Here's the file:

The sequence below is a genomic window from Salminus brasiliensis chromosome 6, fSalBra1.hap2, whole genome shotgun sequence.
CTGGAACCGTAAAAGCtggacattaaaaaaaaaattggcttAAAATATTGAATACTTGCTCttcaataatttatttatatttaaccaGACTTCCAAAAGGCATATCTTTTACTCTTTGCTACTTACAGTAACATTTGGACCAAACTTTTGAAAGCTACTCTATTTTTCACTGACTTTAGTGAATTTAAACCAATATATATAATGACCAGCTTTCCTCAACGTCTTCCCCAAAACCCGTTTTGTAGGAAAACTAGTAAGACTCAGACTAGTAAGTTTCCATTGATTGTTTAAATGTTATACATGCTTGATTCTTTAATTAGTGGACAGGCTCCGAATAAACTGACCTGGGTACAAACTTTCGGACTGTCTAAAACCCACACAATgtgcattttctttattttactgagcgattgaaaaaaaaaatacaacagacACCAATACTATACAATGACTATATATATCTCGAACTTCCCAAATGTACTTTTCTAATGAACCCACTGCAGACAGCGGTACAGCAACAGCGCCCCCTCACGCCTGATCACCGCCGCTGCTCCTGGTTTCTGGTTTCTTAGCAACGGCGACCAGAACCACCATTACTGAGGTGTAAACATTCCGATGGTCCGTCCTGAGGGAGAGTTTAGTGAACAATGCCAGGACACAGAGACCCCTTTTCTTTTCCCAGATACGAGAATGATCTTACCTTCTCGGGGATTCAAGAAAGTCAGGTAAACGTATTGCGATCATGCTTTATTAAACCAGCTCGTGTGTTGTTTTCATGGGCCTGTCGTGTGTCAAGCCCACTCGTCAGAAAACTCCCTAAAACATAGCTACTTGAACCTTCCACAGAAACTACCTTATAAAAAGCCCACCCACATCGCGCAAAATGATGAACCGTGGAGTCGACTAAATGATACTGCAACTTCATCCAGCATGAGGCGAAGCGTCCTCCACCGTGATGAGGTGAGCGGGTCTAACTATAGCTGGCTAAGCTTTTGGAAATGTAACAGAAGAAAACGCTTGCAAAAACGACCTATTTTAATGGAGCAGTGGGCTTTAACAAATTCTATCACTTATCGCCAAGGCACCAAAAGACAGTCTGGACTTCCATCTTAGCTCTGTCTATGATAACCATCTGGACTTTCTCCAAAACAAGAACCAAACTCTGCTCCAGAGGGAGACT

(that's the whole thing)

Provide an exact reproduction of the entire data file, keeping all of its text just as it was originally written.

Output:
The sequence below is a genomic window from Salminus brasiliensis chromosome 6, fSalBra1.hap2, whole genome shotgun sequence.
CTGGAACCGTAAAAGCtggacattaaaaaaaaaattggcttAAAATATTGAATACTTGCTCttcaataatttatttatatttaaccaGACTTCCAAAAGGCATATCTTTTACTCTTTGCTACTTACAGTAACATTTGGACCAAACTTTTGAAAGCTACTCTATTTTTCACTGACTTTAGTGAATTTAAACCAATATATATAATGACCAGCTTTCCTCAACGTCTTCCCCAAAACCCGTTTTGTAGGAAAACTAGTAAGACTCAGACTAGTAAGTTTCCATTGATTGTTTAAATGTTATACATGCTTGATTCTTTAATTAGTGGACAGGCTCCGAATAAACTGACCTGGGTACAAACTTTCGGACTGTCTAAAACCCACACAATgtgcattttctttattttactgagcgattgaaaaaaaaaatacaacagacACCAATACTATACAATGACTATATATATCTCGAACTTCCCAAATGTACTTTTCTAATGAACCCACTGCAGACAGCGGTACAGCAACAGCGCCCCCTCACGCCTGATCACCGCCGCTGCTCCTGGTTTCTGGTTTCTTAGCAACGGCGACCAGAACCACCATTACTGAGGTGTAAACATTCCGATGGTCCGTCCTGAGGGAGAGTTTAGTGAACAATGCCAGGACACAGAGACCCCTTTTCTTTTCCCAGATACGAGAATGATCTTACCTTCTCGGGGATTCAAGAAAGTCAGGTAAACGTATTGCGATCATGCTTTATTAAACCAGCTCGTGTGTTGTTTTCATGGGCCTGTCGTGTGTCAAGCCCACTCGTCAGAAAACTCCCTAAAACATAGCTACTTGAACCTTCCACAGAAACTACCTTATAAAAAGCCCACCCACATCGCGCAAAATGATGAACCGTGGAGTCGACTAAATGATACTGCAACTTCATCCAGCATGAGGCGAAGCGTCCTCCACCGTGATGAGGTGAGCGGGTCTAACTATAGCTGGCTAAGCTTTTGGAAATGTAACAGAAGAAAACGCTTGCAAAAACGACCTATTTTAATGGAGCAGTGGGCTTTAACAAATTCTATCACTTATCGCCAAGGCACCAAAAGACAGTCTGGACTTCCATCTTAGCTCTGTCTATGATAACCATCTGGACTTTCTCCAAAACAAGAACCAAACTCTGCTCCAGAGGGAGACT